Germany: a Self-Portrait: A Collection of German Writings from 1914 to 1943

By Harlan R. Crippen | Go to book overview

he was re-arrested and held in Castres prison. He remained there until the Vichy government delivered him to the German Gestapo in late 1942. He is believed to have been shot.


A FAIRY TALE FOR CHRISTMAS

by RUDOLF LEONHARD, translated by James Cleugh

CARLSHAFEN is a small town in the west of Germany, set in averagely decent surroundings, with an averagely decent climate and an averagely decent population. It nestles in a wide, delicately traced curve of the River Weser. Some low, tree-clad hills rise from the plain on the further bank of the stream, which is here rather sluggish. The town is thus silhouetted against a solid background of green. It is really a very pretty little place. It is not one of those towns which have gradually grown up. It was completed at one stroke--at the end of the eighteenth century--and has ever since remained in its original state.

Great aims were in the air at the time the town was built. For the ideas which were to lead to the convulsions of the French Revolution had spread far and wide. Consequently, little Carlshafen was planned on a much more generous scale than its economic possibilities warranted. The intention was to found a great tobacco industry. The buildings composing the two squares that encircle the port have the form of great warehouses. But trade fell on evil days. Now the warehouses stand empty and the port is merely a dead stretch of somewhat muddy water. Carlshafen, with its insignificant trade, has sunk, almost, to the status of a rural borough.

There have been certain rural developments along the banks of the Weser or about the outskirts of the town, but none of any importance. There is, for instance, on the other side of the river, actually on the hillside, a fine big hotel, the Swan, for tourists. Its damp underground cellars probably enjoy particularly favorable ventilation. At any rate the tourists find at the hotel, in addition to particularly good meals particularly well served, a variety of particularly cool, particularly finely matured Rhine wines. This is all very well for the tourists. But for the heroes of this story the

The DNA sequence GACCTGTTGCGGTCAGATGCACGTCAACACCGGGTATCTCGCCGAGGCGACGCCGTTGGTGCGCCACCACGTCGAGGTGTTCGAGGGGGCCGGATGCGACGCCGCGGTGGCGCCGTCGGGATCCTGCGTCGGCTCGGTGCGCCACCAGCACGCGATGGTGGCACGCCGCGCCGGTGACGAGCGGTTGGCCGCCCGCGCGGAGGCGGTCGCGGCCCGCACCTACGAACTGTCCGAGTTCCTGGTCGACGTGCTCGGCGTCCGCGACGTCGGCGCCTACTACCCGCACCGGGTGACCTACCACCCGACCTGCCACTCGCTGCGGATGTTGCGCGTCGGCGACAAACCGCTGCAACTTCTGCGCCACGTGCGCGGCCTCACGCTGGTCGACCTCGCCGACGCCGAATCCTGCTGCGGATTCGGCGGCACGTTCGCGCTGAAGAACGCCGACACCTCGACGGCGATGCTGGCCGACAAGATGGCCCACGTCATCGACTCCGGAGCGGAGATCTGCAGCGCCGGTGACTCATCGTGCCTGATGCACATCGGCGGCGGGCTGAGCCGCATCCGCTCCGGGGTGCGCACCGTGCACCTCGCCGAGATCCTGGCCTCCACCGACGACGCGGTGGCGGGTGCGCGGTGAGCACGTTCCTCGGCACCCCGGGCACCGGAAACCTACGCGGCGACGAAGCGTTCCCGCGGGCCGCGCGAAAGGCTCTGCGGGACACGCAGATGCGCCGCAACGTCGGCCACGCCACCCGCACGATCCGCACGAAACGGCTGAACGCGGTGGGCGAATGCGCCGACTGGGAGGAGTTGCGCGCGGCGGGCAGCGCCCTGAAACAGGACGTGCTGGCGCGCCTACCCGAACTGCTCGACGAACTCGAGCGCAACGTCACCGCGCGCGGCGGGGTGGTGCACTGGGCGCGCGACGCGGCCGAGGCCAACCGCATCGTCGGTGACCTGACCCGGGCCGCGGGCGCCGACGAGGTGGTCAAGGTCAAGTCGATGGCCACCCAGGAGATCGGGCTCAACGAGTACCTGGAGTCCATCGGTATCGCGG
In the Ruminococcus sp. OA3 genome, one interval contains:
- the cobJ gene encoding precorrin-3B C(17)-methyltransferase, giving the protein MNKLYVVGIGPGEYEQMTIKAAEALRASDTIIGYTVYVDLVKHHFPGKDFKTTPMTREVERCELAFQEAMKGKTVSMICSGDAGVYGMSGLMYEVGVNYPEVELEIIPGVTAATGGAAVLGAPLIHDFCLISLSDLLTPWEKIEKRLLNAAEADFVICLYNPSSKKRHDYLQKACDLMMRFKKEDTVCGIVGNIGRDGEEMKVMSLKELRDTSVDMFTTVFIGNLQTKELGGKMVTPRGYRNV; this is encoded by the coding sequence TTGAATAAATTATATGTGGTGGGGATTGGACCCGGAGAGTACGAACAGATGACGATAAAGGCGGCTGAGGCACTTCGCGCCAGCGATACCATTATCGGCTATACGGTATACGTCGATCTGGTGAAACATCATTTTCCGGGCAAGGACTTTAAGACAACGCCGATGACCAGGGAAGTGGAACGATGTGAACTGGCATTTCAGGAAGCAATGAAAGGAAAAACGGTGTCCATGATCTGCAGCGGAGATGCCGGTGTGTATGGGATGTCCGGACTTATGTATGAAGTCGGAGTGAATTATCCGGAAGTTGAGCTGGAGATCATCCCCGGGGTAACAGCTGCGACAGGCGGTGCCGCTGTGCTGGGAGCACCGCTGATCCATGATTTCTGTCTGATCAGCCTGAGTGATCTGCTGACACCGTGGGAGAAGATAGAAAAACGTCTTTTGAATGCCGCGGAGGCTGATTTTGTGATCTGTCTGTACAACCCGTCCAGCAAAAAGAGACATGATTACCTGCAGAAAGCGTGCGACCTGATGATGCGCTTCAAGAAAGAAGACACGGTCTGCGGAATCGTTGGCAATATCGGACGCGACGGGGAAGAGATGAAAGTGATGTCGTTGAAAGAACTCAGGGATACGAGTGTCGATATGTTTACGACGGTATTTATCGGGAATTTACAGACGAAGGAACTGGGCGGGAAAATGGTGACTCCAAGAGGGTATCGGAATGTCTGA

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Germany: a Self-Portrait: A Collection of German Writings from 1914 to 1943
Table of contents

Table of contents

  • Title Page iii
  • Preface vii
  • Contents ix
  • Introduction xiii
  • Book One - Iron Cross 1
  • Order of the Crown, Fourth Class 26
  • Into the Abyss 43
  • Verdun 57
  • The Judgment 73
  • On Leave 79
  • Letters from Prison 83
  • Homecoming 104
  • Book Two - Reluctant Republic 111
  • The Ninth of November 115
  • 'Groener Speaking . . .' 121
  • The Spartacus Manifesto 126
  • Our New Masters 133
  • The Constitution of the German Reich Of 11 August 1919 142
  • Look Through the Bars 157
  • Black Armies 169
  • Fever Dance 185
  • Adventure in a Beer Hall 201
  • The Way of the New Germany 217
  • A Laborer in Leuna 229
  • Lampion's Reply 237
  • A Fairy Tale for Christmas 244
  • The Program of the National Socialist German Workers' Party 257
  • My Personal and Financial Relations With the Nazi Party 261
  • The Landslide 270
  • These Literary Anti-Semites 289
  • Invaders and Exiles 302
  • Book Three - Crooked Cross 311
  • Fire in Leipzig 315
  • 'Peaceful Night, Holy Night . . .' 331
  • Family Portrait 342
  • The Age of the Fish 352
  • An Exchange of Letters 370
  • Who Shall Tell Us Today 377
  • Hans Zauner Becomes a Soldier 382
  • Fritz Giga 406
  • Shelter 423
  • The Ballad of the German Soldier's Bride 432
  • Letter from Moscow 433
  • Self-Bondage 452
  • The Blossoming to Come 457
  • Acknowledgments 459
  • Bibliography 465
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